Monday, July 13, 2009

Pats Peak, a discussion.

Years ago when Pats Peak decided they didn't like not making money all summer long, the decided to create a mountain bike race course. This is how the discussion went:

The players:

Pats Peak guy 1 (PPG1), let's call him the head snowmaker.
Pats Peak guy 2 (PPG2), let's say he is an event coordinator.

Note that neither of these two guys knows the first thing about land management, sustainable trails, or pedaling a bicycle.

The scene:

PPG1 and PPG2 are standing over a table with a satellite picture much like the one above. They are trying to come up with a race loop.


PPG1: Well, I know there is a nice smooth loop around around this pond, you could probably ride a bike there.
PPG2: That's a good start, but we probably need to start the race at the bottom of the mountain, how are we going to get up the the pond?
PPG1: What? Just have them ride straight up the middle of this here ski trail, duh.
PPG2: Good thinking, there is some nice single track off the back of the pond, we could have the go up through there next.
PPG1: Yeah, but I think there is a stream that goes through there, maybe we could build a bridge over it?
PPG2: No, we have to do this without thought or effort what-so-ever, my cousin works at a freight company, he's got palettes coming out his ass, we'll just throw some of them down.
PPG1: Alright, but you're carrying them up there. I know there is some pretty sweet single track on the top of the other side of the mountain, let's have 'em go down that.
PPG2: OK, but how are we going to get them over there?
PPG1: Run up right up the middle of the ski trail!
PPG2: Eh, this course has to be around 5 miles, we're going to have to put a bunch of bullshit in between those two nice pieces of singletrack.
PPG1: Son of a bitch, well let's hurry up, the Pats are playing in 20 minutes. Let's just zigzag them across the front of the mountain, then dump them into that single track.
PPG2: Alright, how about a grassy traverse to that dirt road that goes straight down the trail.
PPG1: Perfect, and we can have the bastaaahd's rip a 90 degree turn in lose gravel at the bottom of that dirt road.
PPG2: Awesome, and we can put some photographers there, racers love to buy pictures of themselves shitting their pants.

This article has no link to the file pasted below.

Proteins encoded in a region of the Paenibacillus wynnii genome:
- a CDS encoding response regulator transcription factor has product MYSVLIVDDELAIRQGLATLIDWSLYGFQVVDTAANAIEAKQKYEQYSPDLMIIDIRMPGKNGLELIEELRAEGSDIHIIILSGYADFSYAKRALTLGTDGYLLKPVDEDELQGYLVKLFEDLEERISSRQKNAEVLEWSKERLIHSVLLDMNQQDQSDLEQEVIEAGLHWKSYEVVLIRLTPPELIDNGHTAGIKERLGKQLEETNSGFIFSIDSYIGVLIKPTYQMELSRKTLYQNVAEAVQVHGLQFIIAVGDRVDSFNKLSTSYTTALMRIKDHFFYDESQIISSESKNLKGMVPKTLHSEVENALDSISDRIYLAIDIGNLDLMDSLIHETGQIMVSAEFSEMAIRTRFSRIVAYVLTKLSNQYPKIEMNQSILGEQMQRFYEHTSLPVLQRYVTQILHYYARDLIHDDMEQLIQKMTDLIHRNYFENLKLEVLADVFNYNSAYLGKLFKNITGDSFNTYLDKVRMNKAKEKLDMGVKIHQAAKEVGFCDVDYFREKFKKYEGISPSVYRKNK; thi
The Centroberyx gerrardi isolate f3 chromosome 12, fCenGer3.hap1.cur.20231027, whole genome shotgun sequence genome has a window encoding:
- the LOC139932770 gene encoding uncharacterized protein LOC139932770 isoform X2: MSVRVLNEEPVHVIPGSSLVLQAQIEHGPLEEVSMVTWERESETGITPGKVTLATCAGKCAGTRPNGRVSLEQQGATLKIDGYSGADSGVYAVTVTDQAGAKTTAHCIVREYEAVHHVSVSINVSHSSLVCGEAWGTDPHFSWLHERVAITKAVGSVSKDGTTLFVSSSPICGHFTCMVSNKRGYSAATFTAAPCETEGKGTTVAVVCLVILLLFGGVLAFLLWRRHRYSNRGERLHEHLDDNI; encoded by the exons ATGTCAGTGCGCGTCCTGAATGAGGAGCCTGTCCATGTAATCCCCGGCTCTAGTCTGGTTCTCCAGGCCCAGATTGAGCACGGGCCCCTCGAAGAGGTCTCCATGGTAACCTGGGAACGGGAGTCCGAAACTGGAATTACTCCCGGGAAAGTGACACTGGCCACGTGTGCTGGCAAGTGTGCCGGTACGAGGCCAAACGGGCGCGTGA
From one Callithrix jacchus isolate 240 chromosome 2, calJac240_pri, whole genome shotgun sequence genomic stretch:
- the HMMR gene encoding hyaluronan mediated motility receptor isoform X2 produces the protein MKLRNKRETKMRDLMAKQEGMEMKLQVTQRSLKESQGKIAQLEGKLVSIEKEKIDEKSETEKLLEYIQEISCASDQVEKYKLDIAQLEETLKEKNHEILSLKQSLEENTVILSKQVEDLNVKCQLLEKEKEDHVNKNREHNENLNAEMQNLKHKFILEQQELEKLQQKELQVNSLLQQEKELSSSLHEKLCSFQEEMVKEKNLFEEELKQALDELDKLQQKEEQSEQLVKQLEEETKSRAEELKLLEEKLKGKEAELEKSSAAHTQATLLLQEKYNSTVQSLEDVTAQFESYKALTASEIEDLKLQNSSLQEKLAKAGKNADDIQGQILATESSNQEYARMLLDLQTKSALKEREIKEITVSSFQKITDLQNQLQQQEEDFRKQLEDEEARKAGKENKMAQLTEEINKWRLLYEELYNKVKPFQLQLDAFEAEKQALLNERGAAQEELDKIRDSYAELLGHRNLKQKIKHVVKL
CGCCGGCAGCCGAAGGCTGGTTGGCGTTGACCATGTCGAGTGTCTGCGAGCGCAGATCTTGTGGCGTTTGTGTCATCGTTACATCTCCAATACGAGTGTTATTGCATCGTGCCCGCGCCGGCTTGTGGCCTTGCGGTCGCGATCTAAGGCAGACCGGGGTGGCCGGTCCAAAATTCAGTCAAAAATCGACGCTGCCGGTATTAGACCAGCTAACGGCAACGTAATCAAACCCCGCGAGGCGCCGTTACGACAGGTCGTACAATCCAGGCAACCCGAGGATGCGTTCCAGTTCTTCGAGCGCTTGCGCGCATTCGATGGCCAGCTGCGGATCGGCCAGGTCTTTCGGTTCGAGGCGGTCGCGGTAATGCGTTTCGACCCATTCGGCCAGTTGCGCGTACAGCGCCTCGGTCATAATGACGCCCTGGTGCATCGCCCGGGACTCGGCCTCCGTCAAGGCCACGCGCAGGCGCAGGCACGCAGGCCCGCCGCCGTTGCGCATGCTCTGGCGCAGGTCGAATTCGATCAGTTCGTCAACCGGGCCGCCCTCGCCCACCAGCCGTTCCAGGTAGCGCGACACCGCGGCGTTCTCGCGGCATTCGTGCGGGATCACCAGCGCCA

PPG1: Alright, how about another grassy traverse, then a short climb through this wooded section.
PPG2: But isn't there a stream that runs through there?
PPG1: Shit if I know, I don't leave the lodge when there isn't snow on the ground.
PPG2: Yeah, who cares if the entire trail washes out, it's not a ski trail, besides, we got extra palettes.
PPG1: OK, so let's do another grassy traverse, but let's make this one retardedly muddy, and out in the sun, and maybe we can do something to attract swarms of flies?
PPG2: YES! then we can run the fuckers right up the middle of the ski trail again!
PPG1: IN THE SUN, right in the open, but close enough to the trees so there isn't even the slightest breeze!
PPG2: You're a genius. After that we can...
PPG2: No no no, this time will have a small ribbon of dirt for the traverse, but we'll pepper it with waterbars to make sure it's not too much fun.
PPG1: What the hell is a water bar? Sounds gay to me.
PPG2: Yeah, then it's straight down the mountain into a muddy 90 degree turn.
PPG1: More photographers?
PPG2: God willing, but this muddy turn is more than a 5 minute walk from the parking lot, so I doubt any photographers will be there.
PPG1: Darn, 5 minutes until kick off, let's end this.
PPG2: Errrr. Alright, we'll just run them straight up this dirt road in the middle of the ski trail. If there is one thing mountain bikers love it riding long straight dirt roads.
PPG1: They do?
PPG2: I have no idea what mountain bikers enjoy. Let's hope they like grassy traverses.
PPG1: HAHA! Yeah, and straight shitty downhills that lead into sketchy 90 degree corners.
PPG2: Ok, after the downhill, we gotta get them back to the start.
PPG1: Yeah, lets snake then unnecessarily through the grassy downhill, making sure all the holes and mud are right in the middle of all the corners.
PPG2: Yup, and we can end with a muddy 90 degree corner right into another palette bridge.
PPG2: Shit, that was pretty easy, for a second there I though we might have had to pick up a tool and do some trailwork.
PPG1: No, not at all, we can run this same loop for years and years without a single lick of effort.